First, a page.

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Britain 101

How Hitler completely misjudged the British Empire

The British Parliament declared war on Germany on 3 September 1939, following a 24 hour ultimatum to Germany to remove all their forces from Poland or else. France declared war that same day, too.

Hitler was hoping Britain wouldn't declare war, but always knew they might. This time it was up to Parliament and not Britain's Prime Minister Neville Chamberlain, who Hitler had previously gotten to back down on other key issues. But he felt confident that with his superior intellect and military genius the British could be defeated. What was he thinking?

If Hitler had been half as smart as he thought he was, he would've known that the best he could have done against the British was to achieve a stalemate, like they did in World War One. Britain had far more experience in warfare and had literally ruled the seas for the past three and a half centuries. They also had the world's oldest and best intelligence (spy) network. Seeing how the sun never sets on the British Empire, encompassing one-fifth of the world's population, they had the resources, manpower and material to sustain themselves for as long as required, but yet not enough to defeat the Axis powers. To do that, Britain would need either the United States or the Soviet Union to join them.

The Western Front did end up somewhat like in World War One, except that this time the trench was the English Channel itself. It remained that way until the United States got there to break the stalemate. Even by then, the Soviet Union had already broken Hitler's back and were advancing towards Germany.

Britain's Prime Minister Chamberlain proved he wasn't the right man to lead a war. Rather than launching an immediate offensive, he tried winning the war with words and propaganda. He had leaflets dropped all over Germany to tell them just how wrong the Nazis were.

The eight months of Chamberlain's inactivity were given a lot of names. Winston Churchill called this period the "Twilight War." The Germans called it "der Sitzkrieg" (the sitting war). Translated, the Poles referred to it as the "Strange War" while the French said "Funny War." Time magazine called it the "Lullablitz." Others joked with the "Bore War." But the name that really stuck was the "Phony War."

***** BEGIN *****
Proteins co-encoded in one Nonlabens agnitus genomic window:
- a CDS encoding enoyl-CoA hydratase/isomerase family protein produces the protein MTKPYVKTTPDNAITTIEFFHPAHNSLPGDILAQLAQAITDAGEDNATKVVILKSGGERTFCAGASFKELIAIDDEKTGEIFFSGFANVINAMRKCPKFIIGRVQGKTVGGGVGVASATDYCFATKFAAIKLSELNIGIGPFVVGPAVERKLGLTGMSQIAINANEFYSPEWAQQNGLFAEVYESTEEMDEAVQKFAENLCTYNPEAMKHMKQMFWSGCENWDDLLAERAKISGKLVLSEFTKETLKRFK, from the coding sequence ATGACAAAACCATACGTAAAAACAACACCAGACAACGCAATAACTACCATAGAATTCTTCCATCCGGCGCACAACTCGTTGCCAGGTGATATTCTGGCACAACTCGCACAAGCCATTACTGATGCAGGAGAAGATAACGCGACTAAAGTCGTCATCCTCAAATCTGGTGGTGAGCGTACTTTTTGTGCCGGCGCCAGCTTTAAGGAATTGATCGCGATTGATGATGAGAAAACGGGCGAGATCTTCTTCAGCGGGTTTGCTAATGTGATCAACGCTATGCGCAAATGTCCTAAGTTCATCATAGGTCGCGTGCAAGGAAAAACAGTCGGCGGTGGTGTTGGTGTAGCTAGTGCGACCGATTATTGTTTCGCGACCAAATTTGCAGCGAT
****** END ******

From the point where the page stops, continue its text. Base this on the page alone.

In April of 1940, German troops invaded Denmark and Norway. The next month (10 May) they entered Belgium, the Netherlands and Luxembourg and three days later they marched into France. Now that the war had gotten serious, a serious Prime Minister was needed. With that said, King George VI appointed Churchill to replace Chamberlain.

France fell in June 1940, leaving Britain alone to fight against the Axis. But not only were they able to defend their island, they continued on with their offense, too. They bombed targets in Germany and other enemy positions in occupied Europe. They defeated the Italians in Libya. And they attacked the Axis powers throughout the Mediterranean Sea. Then in June of 1941, Hitler was dumb enough to invade Russia. This took some of the heat off and the British were able to step up their offensives even more.

Towards the end of the year, the Japanese bombed Pearl Harbor and the very next day, Hitler declared war on the United States. Note: The United States was the only country that Hitler officially declared war upon. With the other nations, he just simply attacked without warning.

For the British, this new war in the Pacific meant their war had turned global, stretching their men and resources even more. But on the positive side, this finally got the US into the war and in all theaters. The outcome was obvious to everyone except Hitler and Tojo.

The story of Britain in WWII is absolutely one fantastic story, providing many lessons to be learned. This was definitely the toughest war they had ever fought. These people not only proved they can hold their own against any military, they showed how valuable their experience was. On the Home Front, they already knew what to do. For example, they immediately began rationing on a national level, they evacuated their children to safer places, and they put their women to work... in both private companies and in the military. Even the Royal Princess Elizabeth served as an ambulance driver.

Paul Arnett


This WWII Article was last modified on Tuesday, September 20, 2011
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